Tar and Gemma, 14-year-olds, run away to Bristol, but soon become involved in drugs and prostitution.



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Credited cast:
Trevor Byfield ... Skolly
Ben Cato ... Junky
... Mrs Lawson
Marcelle Duprey ... Lily
... Rob
... Mr Lawson
Daniel Newman ... Tar Lawson
... Mrs Brogan
... Gemma Brogan
... Mr Brogan
Joe Shaw ... Jerry
Katryna Thomas-Shell ... Vonny


Tar and Gemma, 14-year-olds, run away to Bristol, but soon become involved in drugs and prostitution.

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1.78 : 1
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Gemma Brogan: I'm really looking forward to being clean again. It's this weird thing with smack. First off it makes you feel so good. But after a bit, after your body gets used to it, it stops working like that. You start needing it just to stay normal... Then you get sick of it and give it up for a few days. And that's the really nasty thing because then, when you're clean, that's when it works so well.
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User Reviews

hard-hitting, explosive and graphic, but spellbinding all the same
8 August 2004 | by See all my reviews

Junk, based on the book by Melvin Burgess

'Junk' is a hard-hitting tale of sex, drugs and most of all destruction. It focuses on a pair of teenage lovers who are on the run from their oppressive middle aged parents. This is a truly tragic film that certainly deserves acclaim separate from the usual light hearted, mildly entertaining selection of teen films that seem to rule young peoples cinema.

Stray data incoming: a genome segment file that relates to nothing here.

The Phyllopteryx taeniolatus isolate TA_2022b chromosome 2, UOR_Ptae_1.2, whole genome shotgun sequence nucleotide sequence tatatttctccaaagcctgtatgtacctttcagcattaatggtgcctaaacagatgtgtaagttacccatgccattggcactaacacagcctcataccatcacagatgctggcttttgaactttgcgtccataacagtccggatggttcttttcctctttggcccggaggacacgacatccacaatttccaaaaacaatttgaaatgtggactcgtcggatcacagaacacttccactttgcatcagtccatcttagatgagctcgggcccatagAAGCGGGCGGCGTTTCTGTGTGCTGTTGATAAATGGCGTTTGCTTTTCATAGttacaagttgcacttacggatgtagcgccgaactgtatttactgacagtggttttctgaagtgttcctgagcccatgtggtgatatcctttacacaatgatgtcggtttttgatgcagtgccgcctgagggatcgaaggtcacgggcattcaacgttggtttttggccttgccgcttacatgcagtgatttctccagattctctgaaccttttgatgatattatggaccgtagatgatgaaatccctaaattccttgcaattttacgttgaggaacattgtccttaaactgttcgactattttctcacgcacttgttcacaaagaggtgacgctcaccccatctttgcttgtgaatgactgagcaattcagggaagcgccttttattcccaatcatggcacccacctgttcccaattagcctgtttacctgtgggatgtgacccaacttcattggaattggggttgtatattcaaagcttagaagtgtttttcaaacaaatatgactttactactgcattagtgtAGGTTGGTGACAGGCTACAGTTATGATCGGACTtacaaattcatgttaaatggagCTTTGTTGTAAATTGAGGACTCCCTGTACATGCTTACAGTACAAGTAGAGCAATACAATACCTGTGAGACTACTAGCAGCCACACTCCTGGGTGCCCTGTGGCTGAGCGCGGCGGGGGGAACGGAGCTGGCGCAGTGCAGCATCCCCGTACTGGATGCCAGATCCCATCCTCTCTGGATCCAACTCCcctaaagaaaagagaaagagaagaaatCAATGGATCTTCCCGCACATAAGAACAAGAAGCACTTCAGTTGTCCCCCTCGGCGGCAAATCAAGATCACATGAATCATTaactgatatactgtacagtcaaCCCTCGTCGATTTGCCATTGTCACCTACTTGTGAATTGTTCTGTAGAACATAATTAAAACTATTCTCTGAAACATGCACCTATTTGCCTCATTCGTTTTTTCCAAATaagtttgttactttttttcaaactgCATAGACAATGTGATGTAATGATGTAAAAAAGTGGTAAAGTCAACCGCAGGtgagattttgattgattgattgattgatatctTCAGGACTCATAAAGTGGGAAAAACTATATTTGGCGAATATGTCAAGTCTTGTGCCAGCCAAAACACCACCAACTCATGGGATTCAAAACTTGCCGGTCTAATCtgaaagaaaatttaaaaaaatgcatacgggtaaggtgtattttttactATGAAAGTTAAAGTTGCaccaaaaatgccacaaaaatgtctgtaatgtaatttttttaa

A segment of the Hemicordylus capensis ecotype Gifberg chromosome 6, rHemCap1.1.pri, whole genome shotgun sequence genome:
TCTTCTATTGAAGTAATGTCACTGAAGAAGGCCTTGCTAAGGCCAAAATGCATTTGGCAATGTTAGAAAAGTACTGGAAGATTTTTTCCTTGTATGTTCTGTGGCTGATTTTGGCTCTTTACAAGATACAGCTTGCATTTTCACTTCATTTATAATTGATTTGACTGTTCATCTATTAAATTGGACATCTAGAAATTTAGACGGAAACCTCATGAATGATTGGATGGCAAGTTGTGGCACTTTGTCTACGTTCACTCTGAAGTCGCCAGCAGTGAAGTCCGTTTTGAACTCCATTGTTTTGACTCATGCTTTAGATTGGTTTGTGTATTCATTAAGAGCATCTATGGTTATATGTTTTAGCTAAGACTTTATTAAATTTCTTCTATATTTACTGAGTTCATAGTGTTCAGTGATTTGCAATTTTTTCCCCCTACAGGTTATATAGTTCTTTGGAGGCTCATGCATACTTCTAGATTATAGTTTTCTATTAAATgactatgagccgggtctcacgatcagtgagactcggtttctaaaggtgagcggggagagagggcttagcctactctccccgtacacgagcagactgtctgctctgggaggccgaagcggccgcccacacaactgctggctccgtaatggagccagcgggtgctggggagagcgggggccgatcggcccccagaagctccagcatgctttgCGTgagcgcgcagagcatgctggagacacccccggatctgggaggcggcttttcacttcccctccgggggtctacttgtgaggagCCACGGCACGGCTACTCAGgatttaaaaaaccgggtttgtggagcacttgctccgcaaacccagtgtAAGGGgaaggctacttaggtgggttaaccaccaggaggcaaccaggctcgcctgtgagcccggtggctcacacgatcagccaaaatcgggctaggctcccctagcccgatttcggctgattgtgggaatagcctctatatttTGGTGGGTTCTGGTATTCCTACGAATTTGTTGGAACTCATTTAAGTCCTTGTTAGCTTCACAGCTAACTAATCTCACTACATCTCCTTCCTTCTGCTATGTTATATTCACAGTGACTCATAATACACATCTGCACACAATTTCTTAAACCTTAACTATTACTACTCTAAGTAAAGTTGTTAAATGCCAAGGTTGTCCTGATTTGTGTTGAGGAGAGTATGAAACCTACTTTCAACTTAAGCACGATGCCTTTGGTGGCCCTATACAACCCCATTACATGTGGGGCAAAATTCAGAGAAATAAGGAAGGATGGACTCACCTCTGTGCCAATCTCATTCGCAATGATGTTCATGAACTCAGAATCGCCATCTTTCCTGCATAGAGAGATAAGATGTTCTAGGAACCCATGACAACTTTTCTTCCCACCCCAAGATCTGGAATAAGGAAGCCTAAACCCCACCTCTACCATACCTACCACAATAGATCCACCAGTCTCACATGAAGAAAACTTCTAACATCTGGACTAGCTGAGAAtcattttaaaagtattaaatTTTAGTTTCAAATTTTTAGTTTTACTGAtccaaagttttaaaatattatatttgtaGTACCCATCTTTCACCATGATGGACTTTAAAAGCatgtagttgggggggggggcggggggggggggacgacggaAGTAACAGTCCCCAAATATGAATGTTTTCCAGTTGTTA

The realisation of the power of drugs hits you like a punch in the face. The tale is long, winding and powerful. Many have vowed to never pick up a needle such is the power of the writers intense portrayal of life on the streets and heroin users.

Having viewed such a compelling drama, it is hard to believe that none of it actually happened. It's like waking up from a strange dream.

Perhaps the fact it has happened, and continues to happen is the part that influences viewers in such a way. The characters are so real - the conflicts and the misery, the joy of their love for one another, and the 'flying' and the 'falling'. And you always end up falling. This is the clear message in this spellbinding film.

Every scene is hard-hitting, explosive and graphic. The horror you experience climaxes at the vision of a young addict spoon-feeding methadone to her new-born baby. It almost brings tears to ones eyes at the thought of how destructive heroin can be.

Television programmes like 'The Bill' or even documentation's on drugs can never really portray the effects of heroin on a young person like Burgess, the writer of the book that this film was based on, can and has. He has perfected this tale to an art.

Burgess, having lived in the area where the story was set, at the time the story was set, in the 1980's, makes the message is clear. It all boils down to; with drugs, there is never a happy ending.

And the book and film certainly proves this point. The characters are merely introverted and confused when the book comes to a slow end; not as dramatic, relieving or as happy as one might expect or hope. But it certainly doesn't disappoint.

This film may go over some young people's heads, but is advised for young teenagers who do not know much about the devastating power of drugs. It is eye opening and hopes to make teenagers more aware... In which it certainly succeeds. Nothing saddens me more than those who have never read such a magnificent book and live such tragically similar lives to the characters in the story, unaware or all-too aware of the dangers of living on the streets.

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